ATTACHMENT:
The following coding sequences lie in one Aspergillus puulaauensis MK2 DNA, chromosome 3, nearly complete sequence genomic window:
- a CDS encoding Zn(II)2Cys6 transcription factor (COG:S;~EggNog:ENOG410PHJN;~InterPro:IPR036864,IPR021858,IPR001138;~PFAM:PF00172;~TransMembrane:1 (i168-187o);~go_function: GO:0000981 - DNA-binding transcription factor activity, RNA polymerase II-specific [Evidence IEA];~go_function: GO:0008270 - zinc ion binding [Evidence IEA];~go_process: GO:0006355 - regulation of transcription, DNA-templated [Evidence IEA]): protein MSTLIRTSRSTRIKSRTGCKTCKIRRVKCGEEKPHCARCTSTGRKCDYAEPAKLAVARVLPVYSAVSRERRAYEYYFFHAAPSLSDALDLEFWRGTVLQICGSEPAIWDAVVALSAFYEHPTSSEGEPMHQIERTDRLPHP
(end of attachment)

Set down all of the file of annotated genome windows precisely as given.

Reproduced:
The following coding sequences lie in one Aspergillus puulaauensis MK2 DNA, chromosome 3, nearly complete sequence genomic window:
- a CDS encoding Zn(II)2Cys6 transcription factor (COG:S;~EggNog:ENOG410PHJN;~InterPro:IPR036864,IPR021858,IPR001138;~PFAM:PF00172;~TransMembrane:1 (i168-187o);~go_function: GO:0000981 - DNA-binding transcription factor activity, RNA polymerase II-specific [Evidence IEA];~go_function: GO:0008270 - zinc ion binding [Evidence IEA];~go_process: GO:0006355 - regulation of transcription, DNA-templated [Evidence IEA]): protein MSTLIRTSRSTRIKSRTGCKTCKIRRVKCGEEKPHCARCTSTGRKCDYAEPAKLAVARVLPVYSAVSRERRAYEYYFFHAAPSLSDALDLEFWRGTVLQICGSEPAIWDAVVALSAFYEHPTSSEGEPMHQIERTDRLPHP